Do you think of paneer as cheese? Paneer is a by product of milk, prepared by boiling milk and adding lemon juice or vinegar to it. The curdled milk is then separated from the liquid or whey using a muslin cloth. The result is a fluffy unsalted bowl of cottage cheese, as popularly known. So it is safe to say, paneer is a kind of cheese.
The word Paneer is derived from an Iranian word - Panir. It is believed that the Afghan and Iranian invaders introduced paneer to India. There are three popular theories to the origin of paneer in India. First, the Vedic (large body of religious texts orginiating in ancient India) literature has mentions of milk, ghee (clarified butter) and cream and some believe of a milk cheese mention as well. However, many scholars counter this since acidifying milk was considered a profane practice. This still remains as an unsettled debate.
The second version mentioned is the Bengali origin. An eminent Indian food scientist and historian - K.T. Achaya, in his book Indian Food: A Historical Companion traces the origin of paneer and milk curdling from a time when the Portuguese who came to India via the Eastern princely state of Bengal (around 1497).
The third version - according to the National Dairy Research Institute, India - paneer came to India with the Afghan and Iranian travellers and is an indigenous product of the South East.
With nearly 772,000 paneer hashtags on instagram, there are more than hundreds of starter, maincourse and gravy recipes for paneer. We have picked three quick, easy and delicious paneer recipes for you to whip up this weekend:
Make fresh paneer at home with this recipe from Dubai-based chef Vandana Jain:
2 litres milk (full cream)
4 tbsp vinegar
½ cup water
1. Dilute the vinegar and water.
2. In a large vessel, heat the milk. Make sure to use full cream milk to get a good quantity of paneer. Make sure not to burn the milk. So keep stirring the milk at regular intervals.
3. Once the milk starts boiling, turn off the gas and add diluted vinegar. Stir lightly.
4. As the milk starts to curdle, add more diluted vinegar as required.
5. Now drain off the curdled milk over a muslin cloth. In case you don't have a muslin cloth, use a sieve.
6. Rinse with cold water and drain any extra water.
7. Shape the paneer into a block and keep a slightly heavy utensil/object on it to set the shape.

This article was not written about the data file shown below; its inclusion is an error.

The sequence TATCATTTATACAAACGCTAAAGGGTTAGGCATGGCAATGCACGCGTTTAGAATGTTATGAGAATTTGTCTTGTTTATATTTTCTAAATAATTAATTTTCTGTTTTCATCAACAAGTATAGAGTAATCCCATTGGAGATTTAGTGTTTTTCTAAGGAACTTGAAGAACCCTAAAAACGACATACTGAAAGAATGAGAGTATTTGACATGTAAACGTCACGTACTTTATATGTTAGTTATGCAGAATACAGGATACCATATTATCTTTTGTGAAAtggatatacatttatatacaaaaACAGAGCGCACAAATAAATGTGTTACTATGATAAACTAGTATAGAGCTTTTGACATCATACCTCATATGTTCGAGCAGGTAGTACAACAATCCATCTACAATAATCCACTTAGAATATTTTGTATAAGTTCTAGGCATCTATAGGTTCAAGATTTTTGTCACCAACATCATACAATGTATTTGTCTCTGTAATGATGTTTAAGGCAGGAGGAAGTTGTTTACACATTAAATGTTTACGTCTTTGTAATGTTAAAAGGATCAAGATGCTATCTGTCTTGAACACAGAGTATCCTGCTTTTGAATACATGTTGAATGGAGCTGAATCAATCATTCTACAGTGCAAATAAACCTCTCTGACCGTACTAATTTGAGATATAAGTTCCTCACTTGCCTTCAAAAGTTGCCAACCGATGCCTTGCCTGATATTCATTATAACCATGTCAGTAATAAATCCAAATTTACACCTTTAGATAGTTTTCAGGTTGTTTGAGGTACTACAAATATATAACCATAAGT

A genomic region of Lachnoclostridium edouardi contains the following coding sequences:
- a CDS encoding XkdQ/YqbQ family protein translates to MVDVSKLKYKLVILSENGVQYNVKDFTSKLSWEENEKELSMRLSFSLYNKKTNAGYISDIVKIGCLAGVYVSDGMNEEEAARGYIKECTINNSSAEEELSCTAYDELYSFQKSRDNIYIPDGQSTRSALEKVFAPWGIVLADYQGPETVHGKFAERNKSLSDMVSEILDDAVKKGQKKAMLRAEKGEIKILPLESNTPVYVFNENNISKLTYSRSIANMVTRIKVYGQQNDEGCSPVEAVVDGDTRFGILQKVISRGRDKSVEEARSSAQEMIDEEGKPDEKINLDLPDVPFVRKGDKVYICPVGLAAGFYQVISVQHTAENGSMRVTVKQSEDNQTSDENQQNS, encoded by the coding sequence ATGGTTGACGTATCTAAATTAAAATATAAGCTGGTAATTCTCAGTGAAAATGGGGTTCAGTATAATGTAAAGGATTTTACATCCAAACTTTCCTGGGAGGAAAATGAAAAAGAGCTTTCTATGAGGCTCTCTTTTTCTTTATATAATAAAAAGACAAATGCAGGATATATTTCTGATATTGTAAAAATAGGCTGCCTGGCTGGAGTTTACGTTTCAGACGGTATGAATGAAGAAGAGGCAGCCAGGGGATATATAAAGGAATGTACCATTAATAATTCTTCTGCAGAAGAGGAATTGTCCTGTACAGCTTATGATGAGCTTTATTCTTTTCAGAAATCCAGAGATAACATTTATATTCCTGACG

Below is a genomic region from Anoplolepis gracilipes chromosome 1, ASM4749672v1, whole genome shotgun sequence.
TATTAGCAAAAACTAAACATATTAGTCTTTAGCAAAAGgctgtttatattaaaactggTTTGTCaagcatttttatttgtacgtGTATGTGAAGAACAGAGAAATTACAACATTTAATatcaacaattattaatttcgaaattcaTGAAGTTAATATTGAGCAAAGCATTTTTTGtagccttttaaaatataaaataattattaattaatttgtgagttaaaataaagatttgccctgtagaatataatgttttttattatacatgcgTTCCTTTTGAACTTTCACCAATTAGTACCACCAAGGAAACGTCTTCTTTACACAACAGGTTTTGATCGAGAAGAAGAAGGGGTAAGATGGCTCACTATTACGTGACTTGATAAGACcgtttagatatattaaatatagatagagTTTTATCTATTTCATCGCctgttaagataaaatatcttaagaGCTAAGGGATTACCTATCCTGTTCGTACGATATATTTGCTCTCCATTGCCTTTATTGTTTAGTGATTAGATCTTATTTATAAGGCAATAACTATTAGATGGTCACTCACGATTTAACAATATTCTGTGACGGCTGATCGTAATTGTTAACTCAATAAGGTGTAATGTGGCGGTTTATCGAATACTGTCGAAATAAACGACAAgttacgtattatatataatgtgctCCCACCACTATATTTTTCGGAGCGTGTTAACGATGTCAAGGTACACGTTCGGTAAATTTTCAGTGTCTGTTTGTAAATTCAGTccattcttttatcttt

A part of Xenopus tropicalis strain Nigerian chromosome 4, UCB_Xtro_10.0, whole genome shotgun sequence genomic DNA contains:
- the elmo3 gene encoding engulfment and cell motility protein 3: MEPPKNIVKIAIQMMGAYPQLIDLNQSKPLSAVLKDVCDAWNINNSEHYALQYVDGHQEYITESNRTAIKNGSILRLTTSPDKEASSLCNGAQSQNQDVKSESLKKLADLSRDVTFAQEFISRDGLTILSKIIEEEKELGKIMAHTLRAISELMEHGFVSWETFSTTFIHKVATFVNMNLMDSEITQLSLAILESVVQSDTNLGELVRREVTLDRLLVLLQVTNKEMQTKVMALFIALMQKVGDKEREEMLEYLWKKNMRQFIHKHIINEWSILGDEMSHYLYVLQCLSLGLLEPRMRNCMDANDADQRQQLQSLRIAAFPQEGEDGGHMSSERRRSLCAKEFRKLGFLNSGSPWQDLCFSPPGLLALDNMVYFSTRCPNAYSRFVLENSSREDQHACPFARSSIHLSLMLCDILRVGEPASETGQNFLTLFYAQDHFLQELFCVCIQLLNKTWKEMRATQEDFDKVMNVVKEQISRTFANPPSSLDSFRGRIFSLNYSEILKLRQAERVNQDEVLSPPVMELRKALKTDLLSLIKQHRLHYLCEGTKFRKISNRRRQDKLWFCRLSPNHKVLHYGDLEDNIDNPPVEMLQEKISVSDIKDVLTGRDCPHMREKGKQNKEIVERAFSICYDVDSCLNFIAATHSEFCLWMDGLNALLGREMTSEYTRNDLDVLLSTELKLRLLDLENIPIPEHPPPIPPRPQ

8. Rest for 30 minutes or until the paneer sets completely.
Note: Store the paneer in an airtight container filled with water. Place the paneer in such a manner that it is submerged in water. The water helps keep the paneer fresh and soft for long. Store it in a refrigerator and use it within a week.
1. Paneer Masala: A recipe from our UAE Editor - Sharmila Dhal, this dish takes less than 20 minutes to make and is best enjoyed with hot flatbreads or even rice. Paneer is cooked in a tangy tomato-based gravy and sprinkled with freshly chopped coriander. You can make this at home with this recipe:
2. Amritsari paneer paratha: A paratha is a kind of thick unleaved bread cooked on a griddle using clarified butter or ghee. A common household bread across India, Paratha (North Indian name) or Porotta (as populary known in South India) is served for breakfast or snack. This is a stuffed paratha, filled with cottage cheese mixed in local spices. Populary served with curd (yoghurt) or makhan (freshly churned butter) and seasonal pickle. Try the recipe:
3. Palak Paneer: A cottage cheese and spinach-based gravy recipe where fresh spinach is blanched and reduced to a thick paste and cooked in an aromatic mix of spices and garlic. Then cubes of paneer are mixed with the gravy and cooked together. You may choose to add a dollop of fresh cream or simply enjoy as is with freshly baked naan or roti smeared with ghee and some raw onions by the side. Crunch, munch and your lunch is taken care of. Try the recipe to make a hearty meal.